Pulmonary lymphoangioleiomyomatosis (LAM) is a rare destructive lung disease typically
affecting women of childbearing age. Currently, there is no effective therapy for the
disease and the prognosis is poor.
In order to better study this disease, the National Heart, Lung, and Blood Institute (NHLBI)
has developed a registry to keep an official record of patients diagnosed with LAM. This
research project will collect data from 6 health care centers as well as outside physicians.
Researchers hope to provide valuable information about the rate of lung destruction and
quality of life in patients with LAM.
Patients participating in this study will be followed for 5 years. Tissue collected from
these patients may contribute to the development of future studies on the disease processes
LAM is a rare disease that predominantly affects women of child-bearing age. To study in
more detail this rare disease, this multi-center project will establish a registry of
persons with LAM. By combining data from 6 centers and outside physicians, this study may
yield valuable information regarding the rate of decline in pulmonary function and quality
of life in individuals with LAM. These patients will be followed over a five-year period.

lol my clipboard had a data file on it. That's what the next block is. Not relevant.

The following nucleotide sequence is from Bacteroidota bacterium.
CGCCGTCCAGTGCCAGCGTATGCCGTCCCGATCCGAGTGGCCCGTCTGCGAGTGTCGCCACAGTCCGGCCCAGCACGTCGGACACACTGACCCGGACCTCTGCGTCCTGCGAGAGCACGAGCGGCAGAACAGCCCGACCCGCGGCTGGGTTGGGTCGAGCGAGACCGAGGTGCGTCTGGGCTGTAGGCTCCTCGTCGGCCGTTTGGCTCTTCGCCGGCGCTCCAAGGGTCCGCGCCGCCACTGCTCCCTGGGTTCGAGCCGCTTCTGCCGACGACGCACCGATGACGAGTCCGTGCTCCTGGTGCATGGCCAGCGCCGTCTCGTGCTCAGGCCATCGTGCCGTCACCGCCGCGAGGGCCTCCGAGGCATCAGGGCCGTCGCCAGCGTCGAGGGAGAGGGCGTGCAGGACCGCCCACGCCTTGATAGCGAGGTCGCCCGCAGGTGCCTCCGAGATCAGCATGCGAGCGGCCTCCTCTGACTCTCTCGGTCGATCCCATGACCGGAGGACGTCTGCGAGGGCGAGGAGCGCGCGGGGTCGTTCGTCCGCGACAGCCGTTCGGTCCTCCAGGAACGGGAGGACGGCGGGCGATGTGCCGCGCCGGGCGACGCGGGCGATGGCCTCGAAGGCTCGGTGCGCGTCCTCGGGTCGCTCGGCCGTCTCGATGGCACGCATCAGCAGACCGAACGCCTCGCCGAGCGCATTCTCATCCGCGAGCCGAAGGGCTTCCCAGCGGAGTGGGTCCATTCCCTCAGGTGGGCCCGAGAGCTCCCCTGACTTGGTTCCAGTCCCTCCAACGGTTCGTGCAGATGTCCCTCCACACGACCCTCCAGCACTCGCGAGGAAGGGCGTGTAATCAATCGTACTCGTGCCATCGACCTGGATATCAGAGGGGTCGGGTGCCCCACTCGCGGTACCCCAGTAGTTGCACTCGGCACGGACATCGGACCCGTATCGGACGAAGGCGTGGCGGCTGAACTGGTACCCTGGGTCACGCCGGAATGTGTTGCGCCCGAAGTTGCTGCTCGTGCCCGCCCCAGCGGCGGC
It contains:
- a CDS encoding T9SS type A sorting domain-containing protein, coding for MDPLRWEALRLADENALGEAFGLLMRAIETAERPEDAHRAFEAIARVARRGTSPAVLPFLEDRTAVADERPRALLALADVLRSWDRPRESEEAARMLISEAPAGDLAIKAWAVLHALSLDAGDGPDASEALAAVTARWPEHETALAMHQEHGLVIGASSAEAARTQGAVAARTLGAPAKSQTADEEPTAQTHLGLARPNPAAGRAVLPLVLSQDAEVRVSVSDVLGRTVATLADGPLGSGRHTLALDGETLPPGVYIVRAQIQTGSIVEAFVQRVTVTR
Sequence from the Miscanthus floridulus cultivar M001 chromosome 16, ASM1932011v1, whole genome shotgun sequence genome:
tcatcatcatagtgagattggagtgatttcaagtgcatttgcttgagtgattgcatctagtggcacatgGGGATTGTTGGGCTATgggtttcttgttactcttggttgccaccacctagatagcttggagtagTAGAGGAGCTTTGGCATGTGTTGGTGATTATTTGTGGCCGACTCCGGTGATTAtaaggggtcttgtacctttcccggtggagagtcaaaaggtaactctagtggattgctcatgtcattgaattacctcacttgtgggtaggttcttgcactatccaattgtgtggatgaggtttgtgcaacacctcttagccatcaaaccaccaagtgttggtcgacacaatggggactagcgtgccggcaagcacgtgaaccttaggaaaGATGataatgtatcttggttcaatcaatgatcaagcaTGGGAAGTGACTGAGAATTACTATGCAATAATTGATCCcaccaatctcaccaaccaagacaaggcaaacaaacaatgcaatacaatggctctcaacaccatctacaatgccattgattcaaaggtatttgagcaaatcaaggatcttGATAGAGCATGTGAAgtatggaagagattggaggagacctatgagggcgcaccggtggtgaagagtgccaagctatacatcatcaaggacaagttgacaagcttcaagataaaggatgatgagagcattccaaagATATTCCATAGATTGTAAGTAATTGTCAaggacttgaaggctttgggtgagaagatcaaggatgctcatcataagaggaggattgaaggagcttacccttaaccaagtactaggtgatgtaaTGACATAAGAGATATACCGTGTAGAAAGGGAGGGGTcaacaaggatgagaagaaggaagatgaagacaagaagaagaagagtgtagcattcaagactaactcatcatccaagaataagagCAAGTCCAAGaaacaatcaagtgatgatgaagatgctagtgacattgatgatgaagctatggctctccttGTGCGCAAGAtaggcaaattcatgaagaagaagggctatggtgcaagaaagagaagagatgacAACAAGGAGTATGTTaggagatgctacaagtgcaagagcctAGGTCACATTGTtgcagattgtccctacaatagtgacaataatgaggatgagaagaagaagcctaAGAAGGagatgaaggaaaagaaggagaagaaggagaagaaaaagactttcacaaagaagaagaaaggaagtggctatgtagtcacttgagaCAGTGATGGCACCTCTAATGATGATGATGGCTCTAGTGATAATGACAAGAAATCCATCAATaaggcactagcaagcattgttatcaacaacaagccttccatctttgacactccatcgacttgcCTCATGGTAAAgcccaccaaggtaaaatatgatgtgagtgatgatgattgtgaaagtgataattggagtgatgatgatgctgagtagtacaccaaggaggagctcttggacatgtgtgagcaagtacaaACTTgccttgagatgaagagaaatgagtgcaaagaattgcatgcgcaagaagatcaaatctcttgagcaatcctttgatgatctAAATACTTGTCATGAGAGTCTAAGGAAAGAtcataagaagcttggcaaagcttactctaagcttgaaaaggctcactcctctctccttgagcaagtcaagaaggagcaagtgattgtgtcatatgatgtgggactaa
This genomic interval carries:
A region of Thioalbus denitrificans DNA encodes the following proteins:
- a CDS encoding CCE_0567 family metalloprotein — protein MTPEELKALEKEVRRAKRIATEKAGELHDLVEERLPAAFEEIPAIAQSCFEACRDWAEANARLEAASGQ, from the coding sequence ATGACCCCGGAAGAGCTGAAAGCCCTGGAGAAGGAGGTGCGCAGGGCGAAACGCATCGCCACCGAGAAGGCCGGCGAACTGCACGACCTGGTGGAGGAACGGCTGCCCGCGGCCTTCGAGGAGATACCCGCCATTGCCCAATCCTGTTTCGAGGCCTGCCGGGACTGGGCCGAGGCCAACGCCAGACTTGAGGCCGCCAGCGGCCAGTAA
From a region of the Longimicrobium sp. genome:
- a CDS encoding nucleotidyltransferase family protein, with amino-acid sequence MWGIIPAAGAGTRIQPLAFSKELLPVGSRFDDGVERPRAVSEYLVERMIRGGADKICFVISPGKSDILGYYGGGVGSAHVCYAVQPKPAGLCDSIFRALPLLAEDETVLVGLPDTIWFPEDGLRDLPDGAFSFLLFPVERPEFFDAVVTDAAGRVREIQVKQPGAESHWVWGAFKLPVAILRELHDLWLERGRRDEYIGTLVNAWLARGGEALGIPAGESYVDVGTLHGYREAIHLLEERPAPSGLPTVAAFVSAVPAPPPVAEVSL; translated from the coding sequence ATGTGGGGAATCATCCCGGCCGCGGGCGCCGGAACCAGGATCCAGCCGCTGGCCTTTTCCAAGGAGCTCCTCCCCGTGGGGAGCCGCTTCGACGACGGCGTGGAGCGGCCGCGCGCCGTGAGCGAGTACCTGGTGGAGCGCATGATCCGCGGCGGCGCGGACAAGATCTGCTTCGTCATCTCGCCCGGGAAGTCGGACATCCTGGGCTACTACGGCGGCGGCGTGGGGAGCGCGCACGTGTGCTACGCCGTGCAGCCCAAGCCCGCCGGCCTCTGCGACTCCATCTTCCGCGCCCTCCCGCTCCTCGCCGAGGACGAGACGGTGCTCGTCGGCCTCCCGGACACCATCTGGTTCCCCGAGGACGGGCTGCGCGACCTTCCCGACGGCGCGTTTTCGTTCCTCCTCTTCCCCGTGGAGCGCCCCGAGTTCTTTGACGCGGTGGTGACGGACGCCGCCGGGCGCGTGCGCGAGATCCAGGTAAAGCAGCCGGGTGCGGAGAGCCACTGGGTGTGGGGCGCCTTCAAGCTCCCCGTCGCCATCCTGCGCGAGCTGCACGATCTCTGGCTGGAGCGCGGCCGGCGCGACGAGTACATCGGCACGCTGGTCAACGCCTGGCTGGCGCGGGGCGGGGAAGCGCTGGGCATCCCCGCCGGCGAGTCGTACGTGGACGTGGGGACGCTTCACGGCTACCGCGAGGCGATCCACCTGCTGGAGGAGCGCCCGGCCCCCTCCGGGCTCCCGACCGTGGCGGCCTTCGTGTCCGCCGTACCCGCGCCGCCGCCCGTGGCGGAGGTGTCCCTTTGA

Tissue collected from study participants may facilitate future studies into the molecular
basis of LAM.
Informed consent must be obtained from the patient.
Patients must be female.
Patients must be age 18 or older.
Patients with prevalent and incident cases are eligible.
Patients with the presence or absence of underlying diagnosis or evidence of Tuberous
Sclerosis Complex (TSC) are eligible.
Patients must have a diagnosis of LAM confirmed by any of the following criteria:
Lung biopsy (transbronchial, surgical, transthoracic) judged to be diagnostic by the
Tissue Core pathologists;
Biopsy of lymph node or other mass judged to be diagnostic by the Tissue Core
High resolution CT scan of the chest which is judged to be diagnostic of LAM with a high
degree of certainty by all three of the expert radiologists making up the Imaging Core.
Patients may be enrolled in other protocols.